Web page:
Why I Love Kanji

7 commentsTokyo,Writing

Before you read this, please make sure these Japan­ese let­ters 文字化け appear. If they don’t, then let me know because in that case this sto­ry will just be gibberish.

During the cher­ry blos­som sea­son of 1998, I moved to Japan. I had received a schol­ar­ship from Mon­busho, the Japan­ese Min­istry of Edu­ca­tion, and was secure in the knowl­edge that it is the absolute best way to tap into a cul­ture that even a dozen years lat­er remains some­what imper­vi­ous to West­ern­ers. With all expens­es paid and a gen­er­ous salary to boot, all I had to wor­ry my 22 year old head with for the first six months was mak­ing friends and learn­ing the language.

Cher­ry blossom

The first task proved easy enough and even­tu­al­ly helped with the sec­ond. For while the Japan­ese peo­ple are noto­ri­ous­ly shy and weary of mak­ing mis­takes (and hence reluc­tant to speak for­eign lan­guages), they’re also extreme­ly curi­ous. And since I was (by Mon­busho’s count) one of only about 60 Lebanese in the entire coun­try, I must have seemed exot­ic (or odd) enough to young Japan­ese for them to want me as a friend. Soon enough, I was able to tell sham­poo from laun­dry deter­gent (all labels are in Japan­ese) and so by my sec­ond week my hair stopped turn­ing green and my plates stopped smelling of chamomile. And thanks to my friends, I acquired a decent com­mand of spo­ken Japan­ese in a month.

Writ­ten Japan­ese, how­ev­er, was anoth­er mat­ter alto­geth­er. You see, their gram­mar is Verb-Object-Sub­ject (which means that you would say “Love you I.” How­ev­er, it’s actu­al­ly much sim­pler than Eng­lish (or indeed Ara­bic) to pick up because there’s almost no such thing as verb con­ju­ga­tion or even tense (“Today I love you, before last month only you love me, we both would have love tomor­row.”), no plur­al (“one boy, two boy, one mil­lion boy”), and no gen­der (“boy love girl love boy same same.”) — all of which make speak­ing the lan­guage a breeze. How­ev­er, when it comes to writ­ing, there’s a major stum­bling block called: Kanji.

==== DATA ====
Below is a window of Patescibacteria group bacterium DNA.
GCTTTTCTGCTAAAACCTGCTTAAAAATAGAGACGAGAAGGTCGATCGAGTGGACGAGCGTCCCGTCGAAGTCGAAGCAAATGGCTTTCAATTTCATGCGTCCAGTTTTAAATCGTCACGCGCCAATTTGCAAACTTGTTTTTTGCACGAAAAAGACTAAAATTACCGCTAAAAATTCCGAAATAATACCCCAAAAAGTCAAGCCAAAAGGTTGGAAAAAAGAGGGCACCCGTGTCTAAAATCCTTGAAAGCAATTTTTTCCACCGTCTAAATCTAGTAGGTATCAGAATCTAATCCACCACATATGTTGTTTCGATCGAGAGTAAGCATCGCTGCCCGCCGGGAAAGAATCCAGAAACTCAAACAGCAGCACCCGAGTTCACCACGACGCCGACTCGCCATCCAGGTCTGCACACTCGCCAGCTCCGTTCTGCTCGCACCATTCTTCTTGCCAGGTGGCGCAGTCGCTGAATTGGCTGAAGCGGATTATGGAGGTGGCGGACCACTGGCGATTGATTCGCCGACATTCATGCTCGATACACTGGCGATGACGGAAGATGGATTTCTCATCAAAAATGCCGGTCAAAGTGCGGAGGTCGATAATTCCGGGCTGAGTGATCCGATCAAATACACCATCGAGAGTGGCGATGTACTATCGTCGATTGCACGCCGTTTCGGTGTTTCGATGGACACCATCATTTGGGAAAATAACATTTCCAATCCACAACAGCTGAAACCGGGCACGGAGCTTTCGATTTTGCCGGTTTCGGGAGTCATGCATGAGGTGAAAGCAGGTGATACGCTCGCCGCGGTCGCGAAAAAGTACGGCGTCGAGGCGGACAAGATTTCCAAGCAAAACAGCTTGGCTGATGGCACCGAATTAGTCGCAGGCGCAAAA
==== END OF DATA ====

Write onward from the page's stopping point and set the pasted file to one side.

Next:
The Japan­ese lan­guage uses three types of letters:

  1. Hira­gana (used for sim­ple words like pro­nouns), and looks like this: あいうえお
  2. Katakana (for words and names of for­eign ori­gin like Inter­net, ham­burg­er, Oba­ma), and is a lit­tle more angu­lar: アイウエオ
  3. Kan­ji (used for the vast major­i­ty of words), and looks like (yikes!): 原宿

Now it does­n’t take much to see that kan­ji is much scari­er than the oth­er two. Well, wait till you hear this: While the first two sys­tems each con­sist of around two dozen let­ters, there are more than 10,000 kan­ji in exis­tence. Yes, that’s 10 with three zeroes after it.

Luck­i­ly, though, the Japan­ese Min­istry of Edu­ca­tion (yes Mon­busho again) has lim­it­ed the num­ber of kan­ji rec­om­mend­ed for dai­ly use (i.e. taught at schools, and used in news­pa­pers and oth­er non-spe­cial­ized pub­li­ca­tions) to around 2,000. That still is quite a steep learn­ing curve for a for­eign­er who must cov­er in a few months what Japan­ese chil­dren are taught over the span of their entire school edu­ca­tion. Since back then I was a mere 22 and very hot-head­ed, that’s where I drew the line. While my Japan­ese flu­en­cy was increas­ing almost by the hour, I stub­born­ly refused to do my kan­ji home­work. And in the kan­ji sec­tions of my exams, I’d just draw smi­leys and oth­er doo­dles in the blanks where the let­ters were sup­posed to go.